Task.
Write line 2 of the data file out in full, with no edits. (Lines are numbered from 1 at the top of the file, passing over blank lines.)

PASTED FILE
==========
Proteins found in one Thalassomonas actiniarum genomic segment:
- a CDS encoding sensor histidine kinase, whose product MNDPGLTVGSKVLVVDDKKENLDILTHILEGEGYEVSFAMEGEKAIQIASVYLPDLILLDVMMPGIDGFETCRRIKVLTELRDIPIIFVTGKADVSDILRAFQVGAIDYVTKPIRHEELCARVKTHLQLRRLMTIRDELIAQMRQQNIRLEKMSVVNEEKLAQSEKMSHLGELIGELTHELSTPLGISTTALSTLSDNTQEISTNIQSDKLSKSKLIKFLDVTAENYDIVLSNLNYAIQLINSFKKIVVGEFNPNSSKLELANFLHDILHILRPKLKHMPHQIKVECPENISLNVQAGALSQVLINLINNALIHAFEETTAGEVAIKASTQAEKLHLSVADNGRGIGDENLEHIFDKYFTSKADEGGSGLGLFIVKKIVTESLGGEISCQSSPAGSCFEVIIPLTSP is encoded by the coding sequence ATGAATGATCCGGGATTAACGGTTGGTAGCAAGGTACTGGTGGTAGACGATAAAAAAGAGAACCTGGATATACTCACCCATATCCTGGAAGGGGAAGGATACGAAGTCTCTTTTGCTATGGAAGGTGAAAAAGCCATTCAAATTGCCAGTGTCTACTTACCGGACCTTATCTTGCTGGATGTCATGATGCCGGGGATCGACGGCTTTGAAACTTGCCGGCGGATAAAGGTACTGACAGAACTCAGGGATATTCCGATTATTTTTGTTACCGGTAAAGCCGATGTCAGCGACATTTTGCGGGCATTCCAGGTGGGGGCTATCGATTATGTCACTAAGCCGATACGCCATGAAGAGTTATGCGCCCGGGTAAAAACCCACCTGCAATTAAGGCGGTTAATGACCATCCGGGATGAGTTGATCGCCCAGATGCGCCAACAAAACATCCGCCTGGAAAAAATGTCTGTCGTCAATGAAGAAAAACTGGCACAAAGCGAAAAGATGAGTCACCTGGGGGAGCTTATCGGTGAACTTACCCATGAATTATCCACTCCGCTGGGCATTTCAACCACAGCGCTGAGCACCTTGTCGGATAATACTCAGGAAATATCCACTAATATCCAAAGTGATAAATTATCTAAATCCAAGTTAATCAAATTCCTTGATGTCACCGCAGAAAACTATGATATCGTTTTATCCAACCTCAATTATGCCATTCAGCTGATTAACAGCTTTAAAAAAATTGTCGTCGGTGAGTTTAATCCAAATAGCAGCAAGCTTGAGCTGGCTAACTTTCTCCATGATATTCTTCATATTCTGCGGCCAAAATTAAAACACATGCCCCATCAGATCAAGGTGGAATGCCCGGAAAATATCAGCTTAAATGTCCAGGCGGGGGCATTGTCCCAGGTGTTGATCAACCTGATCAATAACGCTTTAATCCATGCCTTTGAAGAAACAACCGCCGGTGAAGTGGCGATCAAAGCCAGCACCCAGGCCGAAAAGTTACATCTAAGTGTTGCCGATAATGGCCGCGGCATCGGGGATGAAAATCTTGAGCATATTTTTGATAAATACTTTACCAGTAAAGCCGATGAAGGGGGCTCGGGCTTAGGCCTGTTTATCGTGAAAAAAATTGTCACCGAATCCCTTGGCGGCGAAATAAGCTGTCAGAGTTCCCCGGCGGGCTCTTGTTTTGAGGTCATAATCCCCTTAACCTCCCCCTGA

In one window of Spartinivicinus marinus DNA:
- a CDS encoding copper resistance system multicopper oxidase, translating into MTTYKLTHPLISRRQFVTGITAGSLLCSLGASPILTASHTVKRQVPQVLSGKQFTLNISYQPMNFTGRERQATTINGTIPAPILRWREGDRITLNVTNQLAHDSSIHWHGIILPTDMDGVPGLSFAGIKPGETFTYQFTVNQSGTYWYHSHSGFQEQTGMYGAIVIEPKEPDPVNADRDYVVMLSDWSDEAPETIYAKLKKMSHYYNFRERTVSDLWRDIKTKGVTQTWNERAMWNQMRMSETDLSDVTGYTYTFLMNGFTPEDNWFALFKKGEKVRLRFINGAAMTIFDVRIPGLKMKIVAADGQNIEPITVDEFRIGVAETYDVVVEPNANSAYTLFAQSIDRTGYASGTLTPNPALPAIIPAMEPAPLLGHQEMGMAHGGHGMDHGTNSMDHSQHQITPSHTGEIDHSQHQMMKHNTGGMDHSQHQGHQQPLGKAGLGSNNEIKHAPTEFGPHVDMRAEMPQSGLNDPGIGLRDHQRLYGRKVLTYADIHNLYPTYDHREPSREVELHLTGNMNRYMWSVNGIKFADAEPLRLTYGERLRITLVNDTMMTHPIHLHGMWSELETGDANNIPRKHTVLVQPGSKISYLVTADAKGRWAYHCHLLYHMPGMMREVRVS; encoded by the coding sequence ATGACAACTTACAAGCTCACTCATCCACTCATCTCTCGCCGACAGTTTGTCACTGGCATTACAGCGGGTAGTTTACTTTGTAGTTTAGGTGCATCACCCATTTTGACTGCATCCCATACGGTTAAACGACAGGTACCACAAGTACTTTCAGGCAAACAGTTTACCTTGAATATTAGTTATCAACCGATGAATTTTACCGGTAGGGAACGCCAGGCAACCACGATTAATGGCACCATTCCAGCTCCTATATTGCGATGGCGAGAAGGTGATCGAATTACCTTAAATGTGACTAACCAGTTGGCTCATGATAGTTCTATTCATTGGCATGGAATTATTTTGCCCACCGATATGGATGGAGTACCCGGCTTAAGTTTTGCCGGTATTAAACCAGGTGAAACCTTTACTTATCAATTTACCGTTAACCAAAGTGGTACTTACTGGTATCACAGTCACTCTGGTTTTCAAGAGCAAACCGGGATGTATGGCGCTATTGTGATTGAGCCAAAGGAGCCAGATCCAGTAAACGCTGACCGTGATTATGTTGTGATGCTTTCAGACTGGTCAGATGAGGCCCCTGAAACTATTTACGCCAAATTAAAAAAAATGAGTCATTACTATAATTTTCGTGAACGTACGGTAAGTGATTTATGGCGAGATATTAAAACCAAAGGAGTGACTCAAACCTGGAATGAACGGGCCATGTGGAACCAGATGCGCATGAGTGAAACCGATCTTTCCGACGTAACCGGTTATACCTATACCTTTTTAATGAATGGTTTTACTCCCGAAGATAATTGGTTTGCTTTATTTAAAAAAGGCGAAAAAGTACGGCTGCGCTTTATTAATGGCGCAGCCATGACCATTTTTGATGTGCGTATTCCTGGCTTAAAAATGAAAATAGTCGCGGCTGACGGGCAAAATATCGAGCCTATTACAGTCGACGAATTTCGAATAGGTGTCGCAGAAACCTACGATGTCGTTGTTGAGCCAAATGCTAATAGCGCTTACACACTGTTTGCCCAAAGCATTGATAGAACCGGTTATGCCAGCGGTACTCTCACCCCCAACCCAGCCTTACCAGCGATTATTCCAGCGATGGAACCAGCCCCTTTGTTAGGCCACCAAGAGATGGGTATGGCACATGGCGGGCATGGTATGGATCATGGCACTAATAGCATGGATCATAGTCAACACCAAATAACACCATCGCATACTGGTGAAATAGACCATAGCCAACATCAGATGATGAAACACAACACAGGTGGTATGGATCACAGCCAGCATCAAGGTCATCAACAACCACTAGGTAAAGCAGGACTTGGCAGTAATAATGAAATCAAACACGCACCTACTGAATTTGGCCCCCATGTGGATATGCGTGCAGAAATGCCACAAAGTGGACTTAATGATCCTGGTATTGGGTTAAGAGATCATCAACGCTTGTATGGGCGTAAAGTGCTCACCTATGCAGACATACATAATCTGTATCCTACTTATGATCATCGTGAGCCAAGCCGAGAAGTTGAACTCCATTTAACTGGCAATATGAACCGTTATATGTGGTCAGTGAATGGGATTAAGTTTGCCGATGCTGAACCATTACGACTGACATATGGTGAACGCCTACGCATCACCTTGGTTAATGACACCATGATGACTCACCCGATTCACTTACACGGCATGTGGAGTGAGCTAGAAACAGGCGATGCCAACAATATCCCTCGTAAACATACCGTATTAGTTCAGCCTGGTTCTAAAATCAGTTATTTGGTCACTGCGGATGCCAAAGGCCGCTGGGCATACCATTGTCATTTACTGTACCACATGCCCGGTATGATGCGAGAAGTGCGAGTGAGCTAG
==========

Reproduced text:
- a CDS encoding sensor histidine kinase, whose product MNDPGLTVGSKVLVVDDKKENLDILTHILEGEGYEVSFAMEGEKAIQIASVYLPDLILLDVMMPGIDGFETCRRIKVLTELRDIPIIFVTGKADVSDILRAFQVGAIDYVTKPIRHEELCARVKTHLQLRRLMTIRDELIAQMRQQNIRLEKMSVVNEEKLAQSEKMSHLGELIGELTHELSTPLGISTTALSTLSDNTQEISTNIQSDKLSKSKLIKFLDVTAENYDIVLSNLNYAIQLINSFKKIVVGEFNPNSSKLELANFLHDILHILRPKLKHMPHQIKVECPENISLNVQAGALSQVLINLINNALIHAFEETTAGEVAIKASTQAEKLHLSVADNGRGIGDENLEHIFDKYFTSKADEGGSGLGLFIVKKIVTESLGGEISCQSSPAGSCFEVIIPLTSP is encoded by the coding sequence ATGAATGATCCGGGATTAACGGTTGGTAGCAAGGTACTGGTGGTAGACGATAAAAAAGAGAACCTGGATATACTCACCCATATCCTGGAAGGGGAAGGATACGAAGTCTCTTTTGCTATGGAAGGTGAAAAAGCCATTCAAATTGCCAGTGTCTACTTACCGGACCTTATCTTGCTGGATGTCATGATGCCGGGGATCGACGGCTTTGAAACTTGCCGGCGGATAAAGGTACTGACAGAACTCAGGGATATTCCGATTATTTTTGTTACCGGTAAAGCCGATGTCAGCGACATTTTGCGGGCATTCCAGGTGGGGGCTATCGATTATGTCACTAAGCCGATACGCCATGAAGAGTTATGCGCCCGGGTAAAAACCCACCTGCAATTAAGGCGGTTAATGACCATCCGGGATGAGTTGATCGCCCAGATGCGCCAACAAAACATCCGCCTGGAAAAAATGTCTGTCGTCAATGAAGAAAAACTGGCACAAAGCGAAAAGATGAGTCACCTGGGGGAGCTTATCGGTGAACTTACCCATGAATTATCCACTCCGCTGGGCATTTCAACCACAGCGCTGAGCACCTTGTCGGATAATACTCAGGAAATATCCACTAATATCCAAAGTGATAAATTATCTAAATCCAAGTTAATCAAATTCCTTGATGTCACCGCAGAAAACTATGATATCGTTTTATCCAACCTCAATTATGCCATTCAGCTGATTAACAGCTTTAAAAAAATTGTCGTCGGTGAGTTTAATCCAAATAGCAGCAAGCTTGAGCTGGCTAACTTTCTCCATGATATTCTTCATATTCTGCGGCCAAAATTAAAACACATGCCCCATCAGATCAAGGTGGAATGCCCGGAAAATATCAGCTTAAATGTCCAGGCGGGGGCATTGTCCCAGGTGTTGATCAACCTGATCAATAACGCTTTAATCCATGCCTTTGAAGAAACAACCGCCGGTGAAGTGGCGATCAAAGCCAGCACCCAGGCCGAAAAGTTACATCTAAGTGTTGCCGATAATGGCCGCGGCATCGGGGATGAAAATCTTGAGCATATTTTTGATAAATACTTTACCAGTAAAGCCGATGAAGGGGGCTCGGGCTTAGGCCTGTTTATCGTGAAAAAAATTGTCACCGAATCCCTTGGCGGCGAAATAAGCTGTCAGAGTTCCCCGGCGGGCTCTTGTTTTGAGGTCATAATCCCCTTAACCTCCCCCTGA